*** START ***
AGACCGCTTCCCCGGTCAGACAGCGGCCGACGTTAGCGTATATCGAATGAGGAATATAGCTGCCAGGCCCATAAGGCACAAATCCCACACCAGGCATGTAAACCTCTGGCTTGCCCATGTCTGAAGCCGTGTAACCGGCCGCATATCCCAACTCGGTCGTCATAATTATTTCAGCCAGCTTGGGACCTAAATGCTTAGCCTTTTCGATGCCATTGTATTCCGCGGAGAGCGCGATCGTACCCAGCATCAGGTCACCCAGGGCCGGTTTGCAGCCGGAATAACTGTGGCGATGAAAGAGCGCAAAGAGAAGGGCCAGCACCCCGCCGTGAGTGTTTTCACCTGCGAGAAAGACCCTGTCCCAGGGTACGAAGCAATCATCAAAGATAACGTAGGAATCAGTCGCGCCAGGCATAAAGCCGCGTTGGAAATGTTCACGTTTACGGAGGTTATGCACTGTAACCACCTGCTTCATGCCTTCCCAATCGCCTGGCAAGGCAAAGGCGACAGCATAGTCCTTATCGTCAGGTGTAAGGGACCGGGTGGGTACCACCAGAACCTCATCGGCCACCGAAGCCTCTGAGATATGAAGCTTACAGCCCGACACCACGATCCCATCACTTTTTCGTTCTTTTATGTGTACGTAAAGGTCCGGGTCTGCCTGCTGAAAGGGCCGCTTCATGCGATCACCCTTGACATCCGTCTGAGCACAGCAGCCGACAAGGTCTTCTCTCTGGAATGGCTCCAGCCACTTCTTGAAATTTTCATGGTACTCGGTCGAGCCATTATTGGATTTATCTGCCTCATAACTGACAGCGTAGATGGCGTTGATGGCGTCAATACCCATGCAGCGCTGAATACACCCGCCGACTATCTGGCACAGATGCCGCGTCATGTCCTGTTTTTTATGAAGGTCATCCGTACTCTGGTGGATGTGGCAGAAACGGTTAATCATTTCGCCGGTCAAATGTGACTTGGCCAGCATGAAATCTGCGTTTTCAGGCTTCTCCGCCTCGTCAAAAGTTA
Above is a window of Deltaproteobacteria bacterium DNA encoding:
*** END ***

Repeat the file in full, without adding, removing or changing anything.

AGACCGCTTCCCCGGTCAGACAGCGGCCGACGTTAGCGTATATCGAATGAGGAATATAGCTGCCAGGCCCATAAGGCACAAATCCCACACCAGGCATGTAAACCTCTGGCTTGCCCATGTCTGAAGCCGTGTAACCGGCCGCATATCCCAACTCGGTCGTCATAATTATTTCAGCCAGCTTGGGACCTAAATGCTTAGCCTTTTCGATGCCATTGTATTCCGCGGAGAGCGCGATCGTACCCAGCATCAGGTCACCCAGGGCCGGTTTGCAGCCGGAATAACTGTGGCGATGAAAGAGCGCAAAGAGAAGGGCCAGCACCCCGCCGTGAGTGTTTTCACCTGCGAGAAAGACCCTGTCCCAGGGTACGAAGCAATCATCAAAGATAACGTAGGAATCAGTCGCGCCAGGCATAAAGCCGCGTTGGAAATGTTCACGTTTACGGAGGTTATGCACTGTAACCACCTGCTTCATGCCTTCCCAATCGCCTGGCAAGGCAAAGGCGACAGCATAGTCCTTATCGTCAGGTGTAAGGGACCGGGTGGGTACCACCAGAACCTCATCGGCCACCGAAGCCTCTGAGATATGAAGCTTACAGCCCGACACCACGATCCCATCACTTTTTCGTTCTTTTATGTGTACGTAAAGGTCCGGGTCTGCCTGCTGAAAGGGCCGCTTCATGCGATCACCCTTGACATCCGTCTGAGCACAGCAGCCGACAAGGTCTTCTCTCTGGAATGGCTCCAGCCACTTCTTGAAATTTTCATGGTACTCGGTCGAGCCATTATTGGATTTATCTGCCTCATAACTGACAGCGTAGATGGCGTTGATGGCGTCAATACCCATGCAGCGCTGAATACACCCGCCGACTATCTGGCACAGATGCCGCGTCATGTCCTGTTTTTTATGAAGGTCATCCGTACTCTGGTGGATGTGGCAGAAACGGTTAATCATTTCGCCGGTCAAATGTGACTTGGCCAGCATGAAATCTGCGTTTTCAGGCTTCTCCGCCTCGTCAAAAGTTA
Above is a window of Deltaproteobacteria bacterium DNA encoding: